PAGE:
It’s a multi-dimensional question.
The left says yes — income inequality has soared in recent years, and the way to address it (supposedly) is to tax the rich and capital gains at a higher rate. The right says no — that the rich already create more jobs and wealth, because they spend more money, and why (supposedly) should they pay more tax when they already pay far higher figures than lower-income workers?
Paul Krugman made the point yesterday that the tax rate on the top earners during the post-war boom was 91%, seeming to infer that a return to such rates would be good for the economy.
Yet if we want to raise more revenue, historically it doesn’t really seem to matter what the top tax rate is:
Federal revenues have hovered close to 20% of GDP whatever the tax rate on the richest few.
This seems to be because of what is known as the Laffer-Khaldun effect: the higher rates go, the more incentive for tax avoidance and tax evasion.
And while income inequality has risen in recent years, the top-earners share of tax revenue has risen in step:
So the richest 1% are already contributing around 40% of the tax revenue, taxed on their 34% share of the national income. And even if the Treasury collected every cent the top 1% earned, America would still be running huge deficits.
Yet the Occupy movement are still angry. A large majority of Americans believe the richest should pay more tax. More and more wealthy Americans — starting with Warren Buffett, and most recently Stephen King are demanding to pay more taxes.
At a rally in Florida (to support collective bargaining and to express the socialist view that firing teachers with experience was sort of a bad idea), I pointed out that I was paying taxes of roughly 28 percent on my income. My question was, “How come I’m not paying 50?”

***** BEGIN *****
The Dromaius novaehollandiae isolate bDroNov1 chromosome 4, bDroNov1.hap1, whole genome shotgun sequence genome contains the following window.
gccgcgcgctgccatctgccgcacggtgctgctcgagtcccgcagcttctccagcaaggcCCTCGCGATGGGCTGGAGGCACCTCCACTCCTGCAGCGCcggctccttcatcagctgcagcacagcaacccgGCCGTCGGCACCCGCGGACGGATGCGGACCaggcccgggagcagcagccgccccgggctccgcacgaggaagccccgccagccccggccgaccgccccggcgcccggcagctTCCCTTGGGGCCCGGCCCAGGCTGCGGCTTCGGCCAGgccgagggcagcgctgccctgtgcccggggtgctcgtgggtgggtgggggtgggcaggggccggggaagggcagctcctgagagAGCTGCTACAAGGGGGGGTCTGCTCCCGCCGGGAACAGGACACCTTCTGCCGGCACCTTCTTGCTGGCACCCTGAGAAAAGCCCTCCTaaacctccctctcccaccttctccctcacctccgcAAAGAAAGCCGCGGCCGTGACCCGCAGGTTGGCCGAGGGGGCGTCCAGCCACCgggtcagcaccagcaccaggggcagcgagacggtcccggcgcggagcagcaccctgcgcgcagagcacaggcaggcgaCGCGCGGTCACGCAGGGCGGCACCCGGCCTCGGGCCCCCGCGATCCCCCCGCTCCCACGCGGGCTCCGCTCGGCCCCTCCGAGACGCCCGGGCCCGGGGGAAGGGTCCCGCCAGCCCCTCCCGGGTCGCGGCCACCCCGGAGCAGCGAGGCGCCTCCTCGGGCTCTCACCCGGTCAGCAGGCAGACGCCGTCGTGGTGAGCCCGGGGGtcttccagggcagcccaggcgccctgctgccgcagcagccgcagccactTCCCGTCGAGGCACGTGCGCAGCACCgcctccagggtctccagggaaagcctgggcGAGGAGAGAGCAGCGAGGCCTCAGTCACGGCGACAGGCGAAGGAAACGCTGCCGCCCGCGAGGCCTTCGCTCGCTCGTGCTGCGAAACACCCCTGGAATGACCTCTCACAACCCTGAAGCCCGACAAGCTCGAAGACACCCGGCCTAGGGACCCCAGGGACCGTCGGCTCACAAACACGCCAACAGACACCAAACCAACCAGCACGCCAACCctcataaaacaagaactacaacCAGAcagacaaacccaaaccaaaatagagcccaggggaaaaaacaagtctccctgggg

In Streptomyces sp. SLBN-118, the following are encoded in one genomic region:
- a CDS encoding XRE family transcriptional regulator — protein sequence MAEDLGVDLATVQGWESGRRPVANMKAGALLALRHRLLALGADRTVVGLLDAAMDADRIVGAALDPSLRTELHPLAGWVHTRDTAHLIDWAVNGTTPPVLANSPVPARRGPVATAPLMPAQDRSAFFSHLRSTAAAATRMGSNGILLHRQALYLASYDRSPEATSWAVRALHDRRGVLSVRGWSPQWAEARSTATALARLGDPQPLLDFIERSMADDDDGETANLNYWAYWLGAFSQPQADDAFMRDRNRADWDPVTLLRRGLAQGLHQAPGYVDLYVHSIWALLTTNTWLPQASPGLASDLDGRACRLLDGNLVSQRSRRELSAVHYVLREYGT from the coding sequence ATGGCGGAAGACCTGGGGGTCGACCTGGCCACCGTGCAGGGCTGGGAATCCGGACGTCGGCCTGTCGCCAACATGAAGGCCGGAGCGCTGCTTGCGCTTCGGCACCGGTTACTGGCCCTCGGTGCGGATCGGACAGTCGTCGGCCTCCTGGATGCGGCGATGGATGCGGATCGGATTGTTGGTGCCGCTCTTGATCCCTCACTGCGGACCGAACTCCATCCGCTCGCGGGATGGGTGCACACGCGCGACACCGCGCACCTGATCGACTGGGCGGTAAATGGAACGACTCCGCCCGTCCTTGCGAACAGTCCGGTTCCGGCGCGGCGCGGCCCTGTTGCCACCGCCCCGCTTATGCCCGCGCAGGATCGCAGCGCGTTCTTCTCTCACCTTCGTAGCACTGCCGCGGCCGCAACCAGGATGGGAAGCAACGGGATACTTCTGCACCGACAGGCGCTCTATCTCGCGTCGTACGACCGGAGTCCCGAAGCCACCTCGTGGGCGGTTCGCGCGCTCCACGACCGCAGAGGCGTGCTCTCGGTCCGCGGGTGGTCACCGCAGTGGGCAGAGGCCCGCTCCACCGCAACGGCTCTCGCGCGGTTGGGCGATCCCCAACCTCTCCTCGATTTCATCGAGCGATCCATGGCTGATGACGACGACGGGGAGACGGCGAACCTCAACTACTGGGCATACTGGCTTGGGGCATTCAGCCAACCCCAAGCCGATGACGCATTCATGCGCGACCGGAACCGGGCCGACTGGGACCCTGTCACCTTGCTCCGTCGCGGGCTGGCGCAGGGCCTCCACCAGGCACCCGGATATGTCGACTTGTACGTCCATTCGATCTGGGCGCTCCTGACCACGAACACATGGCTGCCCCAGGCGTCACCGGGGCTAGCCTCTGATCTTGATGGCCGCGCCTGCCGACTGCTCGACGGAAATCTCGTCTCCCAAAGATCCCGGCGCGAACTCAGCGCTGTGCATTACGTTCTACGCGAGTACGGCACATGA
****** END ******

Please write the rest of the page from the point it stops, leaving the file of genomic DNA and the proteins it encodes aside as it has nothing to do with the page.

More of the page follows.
How come? Well, the data shows pretty clearly that it’s unlikely that revenues would increase.
They may have a fair point that capital gains above a certain threshold should probably be taxed at the same rate as income, because it is effectively the same thing. And why should government policy encourage investment above labour by taxing one more leniently?
But more simply, people like King think the status quo is unjust far beyond the taxation structure. A lot of people are unemployed:
A lot of people are earning less than they were five years ago:
28% of homeowners are underwater on their mortgages. Millions of graduates face a mountain of student debt, while stuck in dole queues or in a dead end job like Starbucks.
We live in dark times.
Nearly 15 percent of people worldwide believe the world will end during their lifetime and 10 percent think the Mayan calendar could signify it will happen in 2012, according to a new poll.
With all this hurt, there’s a lot of anger in society. Those calling for taxing the richest more are not doing the same cost-benefit analysis I am doing that suggests that raising taxes won’t raise more revenue.
But they’re not unfairly looking for a scapegoat, either. While probably the greatest culprits for the problems of recent times are in government Americans are right to be mad at the rich.
This isn’t about tax. This is about jobs, and growth.
The rich, above and beyond any other group have the ability to ameliorate the economic malaise by spending and creating jobs, creating new products and new wealth. The top 1% control 42% of all financial wealth. But that money isn’t moving very much at all— the velocity of money is at historic lows. It should not be surprising that growth remains depressed and unemployment remains stubbornly high.
And every month that unemployment remains elevated is another month that the job creators are not doing their job. Every month that the malaise festers, the angrier the 99% gets. It is, I think, in the best interests of the rich to try and create as many jobs and as much wealth as they can. A divided and angry society, I think, will find it even more difficult to grow and produce.
America needs the richest Americans to pay more tax dollars — but as a side-effect of producing more, and creating growth.
If the private sector doesn’t spend its way out of the current depression, eventually the government will have to, of course. But it can do that with borrowed money, not taxed money.